Guidance that would have allowed farmers to spread manures and slurry on land in a way that would overload it with nutrients and risk pollution of rivers, lakes and coastal waters has been changed by Defra, after a challenge over its lawfulness.
Manures, which include sewage sludge, abattoir waste and slurries, are a leading source of water pollution. Their application is strictly controlled under what are known as the Farming Rules for Water. But Defra’s guidance had directed the Environment Agency not to enforce a breach of the rules if a farmer produced its own manures or used imported manures that could lead to nutrient overload.
Campaign group Salmon and Trout Conservation wrote to environment secretary George Eustice in April threatening judicial review unless the guidance was withdrawn, saying it was “unlawful, as it tells the Environment Agency that land managers can, in effect, breach the 2018 regulations … and that any such breach should not normally be subject to any enforcement”.
Defra rejected the claim in May, saying that “the proposed challenge is without merit”. But earlier this month the department changed the guidance to remove the loophole.
Guy Linley-Adams, solicitor to Salmon and Trout Conservation, said that if the guidance had remained unamended, the organisation would have “pressed forward with an application for judicial review, because in our view, and in the view of counsel instructed by Salmon and Trout Conservation, the guidance, as originally published, encouraged unlawful acts.
“Farmers and land managers would have read the guidance and believed it to be permission, in effect, to spread too much manure on their land risking serious agricultural pollution of watercourses,” he said.
Defra said the guidance had been amended by Eustice to “clarify guidance to the Environment Agency on assessment of soil and crop need when planning nutrient applications” and that it had done so “in response to questions raised by stakeholders”.
The Farming Rules for Water were introduced in 2018 at a time when the European Commission was threatening to take the UK to the European court over its failure to deal with diffuse agricultural pollution and protect rivers under the Water Framework Directive.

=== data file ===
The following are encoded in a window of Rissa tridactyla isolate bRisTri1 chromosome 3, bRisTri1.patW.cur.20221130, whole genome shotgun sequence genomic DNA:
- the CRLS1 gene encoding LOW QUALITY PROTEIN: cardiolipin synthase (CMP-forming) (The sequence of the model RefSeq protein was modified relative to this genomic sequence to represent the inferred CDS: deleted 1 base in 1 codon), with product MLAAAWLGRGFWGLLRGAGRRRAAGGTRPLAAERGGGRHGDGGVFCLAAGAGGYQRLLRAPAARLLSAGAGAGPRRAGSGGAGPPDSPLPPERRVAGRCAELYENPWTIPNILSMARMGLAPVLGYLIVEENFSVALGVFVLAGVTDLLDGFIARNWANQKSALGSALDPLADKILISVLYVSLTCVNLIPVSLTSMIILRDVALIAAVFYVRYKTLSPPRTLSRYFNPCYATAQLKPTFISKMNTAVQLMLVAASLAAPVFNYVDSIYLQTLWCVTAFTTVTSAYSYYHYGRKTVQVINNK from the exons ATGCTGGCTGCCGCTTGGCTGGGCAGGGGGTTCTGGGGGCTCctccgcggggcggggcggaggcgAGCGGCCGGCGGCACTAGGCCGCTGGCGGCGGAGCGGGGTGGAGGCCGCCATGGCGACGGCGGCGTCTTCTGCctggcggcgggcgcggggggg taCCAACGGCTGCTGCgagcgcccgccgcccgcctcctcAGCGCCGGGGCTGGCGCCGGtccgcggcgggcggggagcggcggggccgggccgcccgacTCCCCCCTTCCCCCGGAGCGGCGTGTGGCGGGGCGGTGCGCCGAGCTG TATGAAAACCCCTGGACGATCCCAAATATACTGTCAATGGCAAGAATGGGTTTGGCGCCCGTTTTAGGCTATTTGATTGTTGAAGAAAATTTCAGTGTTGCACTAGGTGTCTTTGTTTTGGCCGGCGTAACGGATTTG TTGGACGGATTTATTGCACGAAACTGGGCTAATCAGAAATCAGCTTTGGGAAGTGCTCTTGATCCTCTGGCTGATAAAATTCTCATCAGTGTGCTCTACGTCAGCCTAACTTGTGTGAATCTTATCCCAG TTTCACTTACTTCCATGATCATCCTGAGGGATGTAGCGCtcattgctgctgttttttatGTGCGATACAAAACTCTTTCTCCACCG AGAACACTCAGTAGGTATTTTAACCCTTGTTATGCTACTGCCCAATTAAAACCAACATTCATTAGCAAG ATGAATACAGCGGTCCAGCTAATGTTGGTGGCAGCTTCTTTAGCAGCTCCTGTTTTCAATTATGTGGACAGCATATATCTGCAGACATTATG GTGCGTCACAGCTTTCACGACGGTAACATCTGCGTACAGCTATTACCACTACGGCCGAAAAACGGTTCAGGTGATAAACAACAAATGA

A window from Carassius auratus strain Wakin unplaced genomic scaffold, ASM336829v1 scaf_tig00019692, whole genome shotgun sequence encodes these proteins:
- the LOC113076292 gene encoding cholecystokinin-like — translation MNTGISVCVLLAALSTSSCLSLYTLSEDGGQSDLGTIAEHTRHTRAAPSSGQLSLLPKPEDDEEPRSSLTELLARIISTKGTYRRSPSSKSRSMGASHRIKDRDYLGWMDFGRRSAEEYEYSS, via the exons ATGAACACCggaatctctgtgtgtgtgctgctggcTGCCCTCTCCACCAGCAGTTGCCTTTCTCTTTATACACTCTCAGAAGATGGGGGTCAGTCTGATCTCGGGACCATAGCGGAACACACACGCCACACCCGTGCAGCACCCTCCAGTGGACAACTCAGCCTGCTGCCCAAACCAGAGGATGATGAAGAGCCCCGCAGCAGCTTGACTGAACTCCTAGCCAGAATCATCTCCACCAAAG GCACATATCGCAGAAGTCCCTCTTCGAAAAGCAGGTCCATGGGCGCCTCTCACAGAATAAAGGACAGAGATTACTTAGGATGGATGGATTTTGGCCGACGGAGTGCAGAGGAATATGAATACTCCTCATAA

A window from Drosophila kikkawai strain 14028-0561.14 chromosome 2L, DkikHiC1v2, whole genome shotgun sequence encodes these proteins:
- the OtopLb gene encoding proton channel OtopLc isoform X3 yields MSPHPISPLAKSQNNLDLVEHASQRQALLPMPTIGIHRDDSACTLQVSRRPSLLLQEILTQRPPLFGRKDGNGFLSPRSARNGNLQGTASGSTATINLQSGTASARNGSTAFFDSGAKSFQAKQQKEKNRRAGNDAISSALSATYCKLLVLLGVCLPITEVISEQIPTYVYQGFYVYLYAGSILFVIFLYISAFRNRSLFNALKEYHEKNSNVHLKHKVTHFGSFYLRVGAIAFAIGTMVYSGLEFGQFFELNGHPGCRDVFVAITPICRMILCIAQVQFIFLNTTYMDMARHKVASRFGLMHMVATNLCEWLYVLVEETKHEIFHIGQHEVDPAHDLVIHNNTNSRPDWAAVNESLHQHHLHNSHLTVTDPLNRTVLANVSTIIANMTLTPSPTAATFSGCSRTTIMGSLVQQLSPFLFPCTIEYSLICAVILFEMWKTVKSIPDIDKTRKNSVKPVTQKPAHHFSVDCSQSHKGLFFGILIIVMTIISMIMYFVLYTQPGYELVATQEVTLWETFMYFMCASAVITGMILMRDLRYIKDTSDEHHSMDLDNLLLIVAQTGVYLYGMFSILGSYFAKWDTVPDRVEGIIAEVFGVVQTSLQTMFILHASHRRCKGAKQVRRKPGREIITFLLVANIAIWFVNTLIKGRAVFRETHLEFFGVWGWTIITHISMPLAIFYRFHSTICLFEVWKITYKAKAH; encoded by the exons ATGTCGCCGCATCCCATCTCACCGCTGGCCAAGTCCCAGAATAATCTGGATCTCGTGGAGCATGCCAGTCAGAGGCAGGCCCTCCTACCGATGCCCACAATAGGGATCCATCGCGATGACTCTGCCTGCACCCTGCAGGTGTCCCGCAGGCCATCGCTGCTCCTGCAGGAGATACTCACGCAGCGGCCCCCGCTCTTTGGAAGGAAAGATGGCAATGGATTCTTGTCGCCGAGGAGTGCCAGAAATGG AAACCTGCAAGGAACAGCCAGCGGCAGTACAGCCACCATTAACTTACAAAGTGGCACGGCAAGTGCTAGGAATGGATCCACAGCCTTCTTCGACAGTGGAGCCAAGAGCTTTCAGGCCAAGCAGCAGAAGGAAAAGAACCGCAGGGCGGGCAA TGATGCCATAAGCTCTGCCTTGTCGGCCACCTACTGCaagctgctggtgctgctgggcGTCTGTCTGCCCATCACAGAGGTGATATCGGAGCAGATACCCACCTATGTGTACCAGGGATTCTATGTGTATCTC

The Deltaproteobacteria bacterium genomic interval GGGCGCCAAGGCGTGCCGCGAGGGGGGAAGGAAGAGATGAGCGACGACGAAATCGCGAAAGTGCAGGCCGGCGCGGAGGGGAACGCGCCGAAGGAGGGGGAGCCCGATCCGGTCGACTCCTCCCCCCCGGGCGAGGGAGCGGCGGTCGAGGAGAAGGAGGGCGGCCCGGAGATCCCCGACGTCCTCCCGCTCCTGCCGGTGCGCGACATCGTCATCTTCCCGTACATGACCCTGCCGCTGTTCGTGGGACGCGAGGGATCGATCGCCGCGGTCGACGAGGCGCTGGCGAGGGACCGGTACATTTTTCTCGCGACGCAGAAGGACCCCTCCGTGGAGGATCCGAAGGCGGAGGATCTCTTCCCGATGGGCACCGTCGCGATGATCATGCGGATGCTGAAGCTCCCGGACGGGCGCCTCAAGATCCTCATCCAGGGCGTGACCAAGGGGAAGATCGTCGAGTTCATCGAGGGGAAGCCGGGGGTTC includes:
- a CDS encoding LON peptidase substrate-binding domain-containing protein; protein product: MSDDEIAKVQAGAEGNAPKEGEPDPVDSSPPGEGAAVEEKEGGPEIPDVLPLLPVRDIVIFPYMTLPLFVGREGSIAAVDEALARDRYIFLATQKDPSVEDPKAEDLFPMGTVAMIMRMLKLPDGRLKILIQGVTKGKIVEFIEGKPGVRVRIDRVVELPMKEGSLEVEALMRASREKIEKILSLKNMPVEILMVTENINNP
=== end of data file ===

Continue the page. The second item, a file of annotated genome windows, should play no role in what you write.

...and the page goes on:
But to date, the Environment Agency has not prosecuted any farmers or landowners for breaking the rules.
Speaking last month in front of the House of Commons Environment, Food and Rural Affairs committee, Environment Agency chair Sir James Bevan said the rules were deliberately not enforced for the first couple of years “because the government asked us not to”. He said Defra “asked us to work with farmers through advice and guidance while farmers got used to it”. Bevan said the agency had been “more robust” over the last two years.
Salmon and Trout Conservation’s chief executive, Nick Measham, said the government is not doing enough to deal with agricultural pollution of rivers.
“The pollution on the Wye and many other rivers is often the direct result of farmers spreading chicken manure and cattle slurry carelessly or where it is not needed as a fertiliser. It is a huge problem. Agriculture is a bigger cause of our rivers failing to meet good ecological status than the water industry’s dumping of sewage.”
A series of regulations designed to protect the environment from water pollution are likely to be scrapped in their current form as part of Jacob Rees-Mogg’s plans to axe all remaining EU laws by June 2026, and Defra has said it is planning to reform farm rules towards a more advice-led approach.
“We fear the situation is about to get much worse,” said Measham. “The review of the Farming Rules for Water, the Nitrate Regulations and Silage, Slurry and Agricultural Fuel Oil Storage Regulations, that environment minister Rebecca Pow has confirmed is under way, may lead to wholesale watering down of agri-environment regulations, exposing English rivers to greater threat of pollution.”